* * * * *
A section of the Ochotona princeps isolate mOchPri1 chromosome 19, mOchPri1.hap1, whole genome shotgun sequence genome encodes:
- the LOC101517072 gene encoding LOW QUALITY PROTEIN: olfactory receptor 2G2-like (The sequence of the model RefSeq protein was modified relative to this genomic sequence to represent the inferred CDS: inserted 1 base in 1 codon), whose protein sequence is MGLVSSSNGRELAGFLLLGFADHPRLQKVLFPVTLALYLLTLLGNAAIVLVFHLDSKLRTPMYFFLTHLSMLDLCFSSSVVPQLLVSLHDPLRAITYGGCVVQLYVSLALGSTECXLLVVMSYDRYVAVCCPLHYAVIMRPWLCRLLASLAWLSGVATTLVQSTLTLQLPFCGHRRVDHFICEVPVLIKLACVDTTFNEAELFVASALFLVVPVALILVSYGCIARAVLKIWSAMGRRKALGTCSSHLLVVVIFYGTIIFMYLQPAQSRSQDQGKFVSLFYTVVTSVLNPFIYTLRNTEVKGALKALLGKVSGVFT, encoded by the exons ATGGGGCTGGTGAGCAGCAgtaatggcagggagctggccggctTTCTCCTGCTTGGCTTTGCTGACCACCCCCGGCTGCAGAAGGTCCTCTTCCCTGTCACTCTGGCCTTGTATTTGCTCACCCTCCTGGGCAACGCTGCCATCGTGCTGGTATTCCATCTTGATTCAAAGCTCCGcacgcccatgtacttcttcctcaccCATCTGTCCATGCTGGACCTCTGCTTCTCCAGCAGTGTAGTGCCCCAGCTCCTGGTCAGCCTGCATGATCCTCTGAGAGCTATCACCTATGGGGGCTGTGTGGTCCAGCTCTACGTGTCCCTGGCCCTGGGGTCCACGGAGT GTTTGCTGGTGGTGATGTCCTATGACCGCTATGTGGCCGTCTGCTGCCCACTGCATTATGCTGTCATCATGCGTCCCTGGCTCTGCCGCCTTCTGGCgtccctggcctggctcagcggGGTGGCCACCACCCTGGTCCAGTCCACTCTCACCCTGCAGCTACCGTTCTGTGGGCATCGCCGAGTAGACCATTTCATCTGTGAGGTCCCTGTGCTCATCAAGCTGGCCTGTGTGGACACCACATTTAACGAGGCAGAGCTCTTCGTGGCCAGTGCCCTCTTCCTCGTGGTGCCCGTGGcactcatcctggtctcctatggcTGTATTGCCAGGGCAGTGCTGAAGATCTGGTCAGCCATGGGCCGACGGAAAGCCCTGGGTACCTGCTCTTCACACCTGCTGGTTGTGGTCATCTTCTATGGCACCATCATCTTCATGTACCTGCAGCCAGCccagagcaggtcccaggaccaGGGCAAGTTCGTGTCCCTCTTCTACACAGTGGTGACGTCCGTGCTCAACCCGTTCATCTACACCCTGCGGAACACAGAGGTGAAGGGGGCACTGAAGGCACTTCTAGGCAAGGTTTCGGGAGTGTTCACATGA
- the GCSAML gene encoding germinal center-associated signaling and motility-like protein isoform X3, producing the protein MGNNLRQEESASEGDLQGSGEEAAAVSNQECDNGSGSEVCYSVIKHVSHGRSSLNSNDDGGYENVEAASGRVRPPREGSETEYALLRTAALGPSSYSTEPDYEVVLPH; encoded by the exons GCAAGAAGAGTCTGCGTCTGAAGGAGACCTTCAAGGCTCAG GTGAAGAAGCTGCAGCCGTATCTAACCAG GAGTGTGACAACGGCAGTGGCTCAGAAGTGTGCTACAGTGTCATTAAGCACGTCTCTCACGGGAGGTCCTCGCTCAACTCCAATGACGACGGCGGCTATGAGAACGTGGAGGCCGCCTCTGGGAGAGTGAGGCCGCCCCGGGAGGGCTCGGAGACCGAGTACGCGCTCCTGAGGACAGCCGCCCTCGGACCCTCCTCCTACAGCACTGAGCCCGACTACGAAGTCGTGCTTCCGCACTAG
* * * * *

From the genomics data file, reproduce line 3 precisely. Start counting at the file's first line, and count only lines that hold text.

- the GCSAML gene encoding germinal center-associated signaling and motility-like protein isoform X3, producing the protein MGNNLRQEESASEGDLQGSGEEAAAVSNQECDNGSGSEVCYSVIKHVSHGRSSLNSNDDGGYENVEAASGRVRPPREGSETEYALLRTAALGPSSYSTEPDYEVVLPH; encoded by the exons GCAAGAAGAGTCTGCGTCTGAAGGAGACCTTCAAGGCTCAG GTGAAGAAGCTGCAGCCGTATCTAACCAG GAGTGTGACAACGGCAGTGGCTCAGAAGTGTGCTACAGTGTCATTAAGCACGTCTCTCACGGGAGGTCCTCGCTCAACTCCAATGACGACGGCGGCTATGAGAACGTGGAGGCCGCCTCTGGGAGAGTGAGGCCGCCCCGGGAGGGCTCGGAGACCGAGTACGCGCTCCTGAGGACAGCCGCCCTCGGACCCTCCTCCTACAGCACTGAGCCCGACTACGAAGTCGTGCTTCCGCACTAG